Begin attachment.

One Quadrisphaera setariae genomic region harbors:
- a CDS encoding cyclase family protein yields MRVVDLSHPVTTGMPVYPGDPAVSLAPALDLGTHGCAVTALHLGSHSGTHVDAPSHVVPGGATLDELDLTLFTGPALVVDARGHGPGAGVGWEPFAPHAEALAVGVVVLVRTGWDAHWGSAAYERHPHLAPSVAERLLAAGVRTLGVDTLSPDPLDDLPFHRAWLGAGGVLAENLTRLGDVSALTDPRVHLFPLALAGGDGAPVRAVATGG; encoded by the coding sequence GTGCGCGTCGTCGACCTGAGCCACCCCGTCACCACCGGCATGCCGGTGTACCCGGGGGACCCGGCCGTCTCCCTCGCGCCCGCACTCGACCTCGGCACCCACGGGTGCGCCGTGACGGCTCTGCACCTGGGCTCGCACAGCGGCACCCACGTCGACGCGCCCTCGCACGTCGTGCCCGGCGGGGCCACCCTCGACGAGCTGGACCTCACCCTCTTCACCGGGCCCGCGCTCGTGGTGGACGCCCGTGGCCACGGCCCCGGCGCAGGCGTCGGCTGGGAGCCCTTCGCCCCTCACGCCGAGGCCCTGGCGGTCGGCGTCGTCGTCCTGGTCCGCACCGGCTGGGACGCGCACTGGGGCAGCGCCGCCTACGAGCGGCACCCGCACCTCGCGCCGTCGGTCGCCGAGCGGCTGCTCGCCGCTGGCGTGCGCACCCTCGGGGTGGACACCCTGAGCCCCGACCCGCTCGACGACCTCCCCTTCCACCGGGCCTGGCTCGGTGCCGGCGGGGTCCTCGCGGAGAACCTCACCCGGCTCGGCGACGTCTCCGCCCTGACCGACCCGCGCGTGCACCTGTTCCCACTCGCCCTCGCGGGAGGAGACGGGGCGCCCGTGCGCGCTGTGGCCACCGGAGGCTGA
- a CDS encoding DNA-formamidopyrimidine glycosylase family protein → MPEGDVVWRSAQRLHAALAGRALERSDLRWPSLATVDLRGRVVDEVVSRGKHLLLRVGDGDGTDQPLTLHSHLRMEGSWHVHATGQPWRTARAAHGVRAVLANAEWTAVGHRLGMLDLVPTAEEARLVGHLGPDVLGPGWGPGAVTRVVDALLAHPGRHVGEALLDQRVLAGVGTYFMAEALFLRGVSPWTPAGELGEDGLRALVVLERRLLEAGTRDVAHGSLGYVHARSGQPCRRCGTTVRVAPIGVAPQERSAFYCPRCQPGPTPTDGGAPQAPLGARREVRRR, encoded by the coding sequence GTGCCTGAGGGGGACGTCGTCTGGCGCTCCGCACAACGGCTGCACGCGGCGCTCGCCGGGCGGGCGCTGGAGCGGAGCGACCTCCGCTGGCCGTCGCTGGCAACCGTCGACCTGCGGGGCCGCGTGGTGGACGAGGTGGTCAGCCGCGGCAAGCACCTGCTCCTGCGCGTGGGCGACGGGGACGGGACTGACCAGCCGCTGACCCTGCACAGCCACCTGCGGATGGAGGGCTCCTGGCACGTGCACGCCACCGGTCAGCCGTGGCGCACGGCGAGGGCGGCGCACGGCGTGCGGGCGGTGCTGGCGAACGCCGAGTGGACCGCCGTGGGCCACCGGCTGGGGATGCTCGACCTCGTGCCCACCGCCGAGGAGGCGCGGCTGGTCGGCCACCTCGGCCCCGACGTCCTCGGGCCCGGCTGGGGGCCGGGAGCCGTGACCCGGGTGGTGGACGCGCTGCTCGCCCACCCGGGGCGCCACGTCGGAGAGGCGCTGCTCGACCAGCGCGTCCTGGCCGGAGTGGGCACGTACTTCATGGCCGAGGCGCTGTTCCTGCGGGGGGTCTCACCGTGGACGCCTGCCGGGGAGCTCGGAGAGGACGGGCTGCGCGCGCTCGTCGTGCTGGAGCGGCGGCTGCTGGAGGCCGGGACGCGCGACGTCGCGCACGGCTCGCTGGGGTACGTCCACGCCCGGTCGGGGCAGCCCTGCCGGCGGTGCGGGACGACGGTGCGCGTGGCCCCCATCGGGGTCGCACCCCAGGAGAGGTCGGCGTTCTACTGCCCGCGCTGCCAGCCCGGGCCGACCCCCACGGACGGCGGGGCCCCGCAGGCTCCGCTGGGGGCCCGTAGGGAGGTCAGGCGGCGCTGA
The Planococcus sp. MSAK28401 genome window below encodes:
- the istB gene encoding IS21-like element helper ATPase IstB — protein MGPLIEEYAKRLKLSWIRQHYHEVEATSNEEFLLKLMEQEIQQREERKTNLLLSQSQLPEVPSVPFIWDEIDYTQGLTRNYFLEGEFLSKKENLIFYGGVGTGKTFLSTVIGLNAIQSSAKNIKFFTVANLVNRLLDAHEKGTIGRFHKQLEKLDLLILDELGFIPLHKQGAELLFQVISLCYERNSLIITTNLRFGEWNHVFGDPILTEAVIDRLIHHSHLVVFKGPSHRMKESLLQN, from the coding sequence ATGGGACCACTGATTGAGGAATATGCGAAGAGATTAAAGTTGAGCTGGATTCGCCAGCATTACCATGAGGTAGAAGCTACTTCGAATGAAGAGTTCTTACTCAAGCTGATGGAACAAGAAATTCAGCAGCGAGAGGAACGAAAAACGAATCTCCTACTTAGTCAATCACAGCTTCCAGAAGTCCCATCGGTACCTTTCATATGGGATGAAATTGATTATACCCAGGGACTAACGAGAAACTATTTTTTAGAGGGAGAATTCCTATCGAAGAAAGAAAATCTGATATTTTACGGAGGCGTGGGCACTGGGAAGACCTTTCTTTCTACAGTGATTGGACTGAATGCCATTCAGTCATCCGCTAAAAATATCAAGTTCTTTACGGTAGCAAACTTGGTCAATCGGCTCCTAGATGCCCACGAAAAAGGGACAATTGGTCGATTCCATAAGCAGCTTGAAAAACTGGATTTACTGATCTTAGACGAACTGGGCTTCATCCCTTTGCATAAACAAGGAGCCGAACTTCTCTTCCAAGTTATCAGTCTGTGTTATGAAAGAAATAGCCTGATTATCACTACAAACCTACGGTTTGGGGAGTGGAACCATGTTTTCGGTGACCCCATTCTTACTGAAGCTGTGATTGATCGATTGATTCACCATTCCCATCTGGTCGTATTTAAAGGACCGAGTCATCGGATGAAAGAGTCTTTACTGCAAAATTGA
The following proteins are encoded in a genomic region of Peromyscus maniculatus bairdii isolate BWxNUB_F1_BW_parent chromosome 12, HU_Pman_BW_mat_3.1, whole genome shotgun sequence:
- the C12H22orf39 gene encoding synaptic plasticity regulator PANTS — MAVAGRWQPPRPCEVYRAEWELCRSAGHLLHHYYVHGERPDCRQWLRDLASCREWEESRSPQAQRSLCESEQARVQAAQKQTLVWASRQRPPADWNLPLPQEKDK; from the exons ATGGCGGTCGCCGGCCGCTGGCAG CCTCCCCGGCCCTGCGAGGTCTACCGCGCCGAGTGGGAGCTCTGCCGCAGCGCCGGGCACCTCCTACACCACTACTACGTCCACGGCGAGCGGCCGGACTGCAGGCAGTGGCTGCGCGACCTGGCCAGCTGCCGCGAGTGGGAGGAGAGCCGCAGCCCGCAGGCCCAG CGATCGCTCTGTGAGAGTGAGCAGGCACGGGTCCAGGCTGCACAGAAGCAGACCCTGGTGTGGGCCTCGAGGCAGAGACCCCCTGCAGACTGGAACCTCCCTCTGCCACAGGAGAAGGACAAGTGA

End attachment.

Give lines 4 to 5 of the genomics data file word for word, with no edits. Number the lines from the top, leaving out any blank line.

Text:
The Planococcus sp. MSAK28401 genome window below encodes:
- the istB gene encoding IS21-like element helper ATPase IstB — protein MGPLIEEYAKRLKLSWIRQHYHEVEATSNEEFLLKLMEQEIQQREERKTNLLLSQSQLPEVPSVPFIWDEIDYTQGLTRNYFLEGEFLSKKENLIFYGGVGTGKTFLSTVIGLNAIQSSAKNIKFFTVANLVNRLLDAHEKGTIGRFHKQLEKLDLLILDELGFIPLHKQGAELLFQVISLCYERNSLIITTNLRFGEWNHVFGDPILTEAVIDRLIHHSHLVVFKGPSHRMKESLLQN, from the coding sequence ATGGGACCACTGATTGAGGAATATGCGAAGAGATTAAAGTTGAGCTGGATTCGCCAGCATTACCATGAGGTAGAAGCTACTTCGAATGAAGAGTTCTTACTCAAGCTGATGGAACAAGAAATTCAGCAGCGAGAGGAACGAAAAACGAATCTCCTACTTAGTCAATCACAGCTTCCAGAAGTCCCATCGGTACCTTTCATATGGGATGAAATTGATTATACCCAGGGACTAACGAGAAACTATTTTTTAGAGGGAGAATTCCTATCGAAGAAAGAAAATCTGATATTTTACGGAGGCGTGGGCACTGGGAAGACCTTTCTTTCTACAGTGATTGGACTGAATGCCATTCAGTCATCCGCTAAAAATATCAAGTTCTTTACGGTAGCAAACTTGGTCAATCGGCTCCTAGATGCCCACGAAAAAGGGACAATTGGTCGATTCCATAAGCAGCTTGAAAAACTGGATTTACTGATCTTAGACGAACTGGGCTTCATCCCTTTGCATAAACAAGGAGCCGAACTTCTCTTCCAAGTTATCAGTCTGTGTTATGAAAGAAATAGCCTGATTATCACTACAAACCTACGGTTTGGGGAGTGGAACCATGTTTTCGGTGACCCCATTCTTACTGAAGCTGTGATTGATCGATTGATTCACCATTCCCATCTGGTCGTATTTAAAGGACCGAGTCATCGGATGAAAGAGTCTTTACTGCAAAATTGA